St. Godric of Finchale

(C.1070-1170)

We know a good deal about medieval saints (and non-saints) who came from upper-class families. Godric of Finchale is one of those rare men of humble origin about whose varied career a good deal is known. It took a long time for him to find his true calling. Many of us are late bloomers, and it is consoling to know of a saint who was a peddler, a pilgrim, a sailor, a ship’s captain, a bailiff, and a sacristan before he discovered that God wanted him to be a hermit.

Godric was born in Norfolk, England, of Anglo-Saxon peasant stock. Normally he would have stuck to small farming. Instead, he chose to be a travelling peddler. Apparently he had gifts as a bargainer. In 1089 he made his first pilgrimage to Rome. (There was always this piety in his makeup.) On returning to England, however, he decided to expand his commercial efforts. Now he went to sea, trading in Scotland, Flanders and Denmark. He was so successful that he bought a share in two ships, becoming a captain of one of them. In 1101 he went on pilgrimage to the Holy Land, presumably in his own ship. On the return trip he visited the shrine of St. James at Compostela in Spain. Back in England he took a job as a bailiff (property manager), but before long he was again a pilgrim to Rome and Saint-Gilles in southern France. He made yet a third pilgrimage to the Eternal City, this time with his aged mother as companion. It is a fair guess that he got his piety from this dauntless old lady, who is said to have made the journey barefoot!

After that Roman pilgrimage, Godric finally gave signs of having made up his mind – partially, at least. He sold all his goods and began to experiment with a hermit’s life in a forest in northern England. To better learn the eremitical ropes, he returned to the Holy Land, spent some time with other hermits in the desert of St. John the Baptist, and worked for a while in the crusader hospital in Jerusalem. Back in England, he became a peddler again for a while. Then he went to Durham, was engaged as sacristan of a local church, and attended school with the choirboys at St. Mary-le-Bow. Finally he settled down for good in the woods of Finchale on the River Wear. He was by then over 40.

The life of a solitary is pretty drastic. St. Godric made it even more so, doing penance for the sins of his youth. He had no spiritual guidance at first. That was remedied when Roger, the prior of the monastery at nearby Durham, gave him a rule of life to follow.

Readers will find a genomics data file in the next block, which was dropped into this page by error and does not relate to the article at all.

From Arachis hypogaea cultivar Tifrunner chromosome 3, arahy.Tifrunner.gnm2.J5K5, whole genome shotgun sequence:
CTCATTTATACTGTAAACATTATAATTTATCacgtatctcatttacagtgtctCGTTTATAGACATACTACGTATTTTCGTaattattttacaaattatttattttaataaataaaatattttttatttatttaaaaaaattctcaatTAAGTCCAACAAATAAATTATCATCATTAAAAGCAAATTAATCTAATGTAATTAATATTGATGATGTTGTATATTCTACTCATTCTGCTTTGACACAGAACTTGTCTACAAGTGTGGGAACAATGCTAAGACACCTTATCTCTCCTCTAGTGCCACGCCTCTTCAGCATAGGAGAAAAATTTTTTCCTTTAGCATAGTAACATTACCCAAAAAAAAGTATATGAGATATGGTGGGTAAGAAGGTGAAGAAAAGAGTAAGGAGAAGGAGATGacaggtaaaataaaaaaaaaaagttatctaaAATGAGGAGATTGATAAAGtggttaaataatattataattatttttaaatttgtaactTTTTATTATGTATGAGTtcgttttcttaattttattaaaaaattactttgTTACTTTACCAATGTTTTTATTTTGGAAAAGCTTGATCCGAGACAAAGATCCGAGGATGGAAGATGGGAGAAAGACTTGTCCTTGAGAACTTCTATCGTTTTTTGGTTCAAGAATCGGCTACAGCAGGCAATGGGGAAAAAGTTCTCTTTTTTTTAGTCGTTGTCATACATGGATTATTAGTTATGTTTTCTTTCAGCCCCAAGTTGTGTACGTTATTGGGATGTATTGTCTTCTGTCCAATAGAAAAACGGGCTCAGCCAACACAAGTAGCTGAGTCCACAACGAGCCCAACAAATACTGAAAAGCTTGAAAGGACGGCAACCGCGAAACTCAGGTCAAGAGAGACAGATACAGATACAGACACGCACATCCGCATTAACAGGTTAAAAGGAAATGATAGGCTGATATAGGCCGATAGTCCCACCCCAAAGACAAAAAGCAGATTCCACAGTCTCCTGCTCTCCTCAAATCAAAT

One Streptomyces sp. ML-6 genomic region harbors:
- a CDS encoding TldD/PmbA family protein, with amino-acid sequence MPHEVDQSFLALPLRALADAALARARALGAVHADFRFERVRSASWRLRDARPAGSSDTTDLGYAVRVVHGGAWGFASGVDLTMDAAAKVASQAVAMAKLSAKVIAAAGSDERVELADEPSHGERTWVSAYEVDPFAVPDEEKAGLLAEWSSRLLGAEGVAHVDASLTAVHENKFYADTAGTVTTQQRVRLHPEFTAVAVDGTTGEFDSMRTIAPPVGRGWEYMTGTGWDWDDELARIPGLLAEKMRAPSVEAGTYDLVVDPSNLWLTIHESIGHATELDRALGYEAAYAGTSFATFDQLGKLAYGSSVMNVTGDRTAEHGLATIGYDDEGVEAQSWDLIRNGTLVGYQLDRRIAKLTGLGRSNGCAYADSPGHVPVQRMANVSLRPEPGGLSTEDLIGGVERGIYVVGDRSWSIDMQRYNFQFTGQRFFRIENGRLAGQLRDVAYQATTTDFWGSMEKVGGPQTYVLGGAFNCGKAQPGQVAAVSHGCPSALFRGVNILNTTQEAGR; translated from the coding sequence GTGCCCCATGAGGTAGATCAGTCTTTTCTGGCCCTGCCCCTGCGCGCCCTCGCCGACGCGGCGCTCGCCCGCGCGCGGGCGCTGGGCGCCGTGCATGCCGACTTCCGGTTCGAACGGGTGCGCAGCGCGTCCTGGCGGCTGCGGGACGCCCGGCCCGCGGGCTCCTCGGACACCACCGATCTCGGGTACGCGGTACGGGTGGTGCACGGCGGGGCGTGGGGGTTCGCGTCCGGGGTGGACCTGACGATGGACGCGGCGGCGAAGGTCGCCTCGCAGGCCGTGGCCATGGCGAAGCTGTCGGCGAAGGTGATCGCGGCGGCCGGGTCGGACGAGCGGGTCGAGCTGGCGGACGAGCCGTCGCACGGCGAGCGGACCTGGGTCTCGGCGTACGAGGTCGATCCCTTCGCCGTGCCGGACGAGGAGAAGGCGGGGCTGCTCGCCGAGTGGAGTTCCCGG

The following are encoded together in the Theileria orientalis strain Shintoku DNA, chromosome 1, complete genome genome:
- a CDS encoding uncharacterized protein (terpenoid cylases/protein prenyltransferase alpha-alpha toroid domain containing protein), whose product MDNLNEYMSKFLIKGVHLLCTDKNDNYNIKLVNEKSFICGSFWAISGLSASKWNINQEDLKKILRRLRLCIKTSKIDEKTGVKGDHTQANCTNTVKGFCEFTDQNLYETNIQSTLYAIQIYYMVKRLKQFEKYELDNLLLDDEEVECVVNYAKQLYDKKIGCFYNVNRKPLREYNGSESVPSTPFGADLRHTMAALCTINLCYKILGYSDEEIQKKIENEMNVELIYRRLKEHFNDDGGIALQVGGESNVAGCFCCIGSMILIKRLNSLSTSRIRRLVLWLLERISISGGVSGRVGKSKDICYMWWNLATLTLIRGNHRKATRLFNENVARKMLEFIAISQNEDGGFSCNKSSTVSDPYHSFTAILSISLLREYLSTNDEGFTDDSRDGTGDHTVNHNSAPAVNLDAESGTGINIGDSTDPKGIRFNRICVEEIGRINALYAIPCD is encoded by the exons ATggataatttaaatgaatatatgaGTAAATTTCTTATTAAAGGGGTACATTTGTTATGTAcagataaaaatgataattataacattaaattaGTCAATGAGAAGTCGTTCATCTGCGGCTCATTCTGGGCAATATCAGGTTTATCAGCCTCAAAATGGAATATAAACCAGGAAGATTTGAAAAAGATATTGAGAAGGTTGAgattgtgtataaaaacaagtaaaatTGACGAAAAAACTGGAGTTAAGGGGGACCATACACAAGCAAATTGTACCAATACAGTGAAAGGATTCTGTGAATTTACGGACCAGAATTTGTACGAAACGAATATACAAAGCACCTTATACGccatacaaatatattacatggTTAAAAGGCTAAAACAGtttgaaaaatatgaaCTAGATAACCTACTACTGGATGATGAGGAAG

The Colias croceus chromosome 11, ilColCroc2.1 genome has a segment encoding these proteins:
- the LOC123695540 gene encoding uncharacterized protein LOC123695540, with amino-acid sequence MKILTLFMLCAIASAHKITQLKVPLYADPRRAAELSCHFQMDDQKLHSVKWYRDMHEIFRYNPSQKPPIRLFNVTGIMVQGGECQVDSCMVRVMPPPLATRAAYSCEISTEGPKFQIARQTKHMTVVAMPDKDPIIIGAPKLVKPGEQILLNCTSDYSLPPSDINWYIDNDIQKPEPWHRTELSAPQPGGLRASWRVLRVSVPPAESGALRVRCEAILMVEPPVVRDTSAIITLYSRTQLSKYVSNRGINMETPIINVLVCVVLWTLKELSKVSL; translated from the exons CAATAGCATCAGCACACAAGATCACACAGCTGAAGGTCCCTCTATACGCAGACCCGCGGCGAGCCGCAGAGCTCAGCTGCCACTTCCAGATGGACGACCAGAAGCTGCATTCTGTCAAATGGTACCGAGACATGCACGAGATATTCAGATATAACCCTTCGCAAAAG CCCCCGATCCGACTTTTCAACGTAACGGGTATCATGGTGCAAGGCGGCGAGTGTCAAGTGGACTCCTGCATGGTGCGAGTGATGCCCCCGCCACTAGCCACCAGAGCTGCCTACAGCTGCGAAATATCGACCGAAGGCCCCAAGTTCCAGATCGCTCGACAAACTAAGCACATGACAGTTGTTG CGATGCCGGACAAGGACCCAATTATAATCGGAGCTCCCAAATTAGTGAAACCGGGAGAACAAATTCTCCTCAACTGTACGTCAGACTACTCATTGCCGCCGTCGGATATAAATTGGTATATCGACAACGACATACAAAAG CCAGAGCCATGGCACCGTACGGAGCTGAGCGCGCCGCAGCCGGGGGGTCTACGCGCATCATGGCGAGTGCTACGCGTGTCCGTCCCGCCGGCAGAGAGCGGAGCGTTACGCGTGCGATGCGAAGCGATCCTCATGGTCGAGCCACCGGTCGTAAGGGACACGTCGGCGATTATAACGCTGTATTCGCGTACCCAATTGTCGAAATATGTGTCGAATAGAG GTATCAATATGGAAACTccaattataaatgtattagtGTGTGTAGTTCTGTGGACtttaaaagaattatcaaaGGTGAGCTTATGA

The routine was typically eremitical. Long prayers of the liturgy were followed by silent contemplation of the mysteries of faith, all carried on in penitential austerity. Loneliness itself had its challenges: not from the wild beasts of the forest, which he quickly befriended, but from diabolical manifestations; grave illnesses; a near-drowning; and even being beaten up by Scottish soldiers who believed he had a hidden treasure. Godric stuck to his rule nevertheless. Gradually he won the respect of neighboring villagers and monks, and even received a letter of encouragement from Pope Alexander III.

How did the Hermit of Finchale appear to those who received permission to speak with him? A contemporary writer noted that he was “strong and agile, and in spite of his small stature his appearance was very venerable. He had a broad forehead, sparkling grey eyes, and bushy eyebrows that almost met. His face was oval, his nose long, his beard thick. ” Visitors found him a good listener, always serious, and sympathetic to those in trouble. Among his charismatic gifts were prophecy and the knowledge of distant happenings.

St. Godric also became noted as a writer of hymns. His lyrics are among the oldest to employ rhyme and measure rather than the alliteration characteristic of Anglo-Saxon verse. The tunes to which he set the poems were simple ones, taught him, he said, in various visions. Four of these melodies and texts have been preserved in the British Museum and were recorded in 1965.

Stricken with a long illness at the end of threescore years in his little hermit’s cell, Godric died May 11, 1170. His tomb then became a shrine at which many miracles of healing were performed, especially on women. Like many ancient saints, Godric was never formally canonized, but his cult has continued at Finchale, at Durham, and among the Cistercian monks.

Men and women called belatedly to the religious life should find in St. Godric of Finchale a sympathetic patron. Before he finally settled down, he, too, had been around!

–Father Robert F. McNamara

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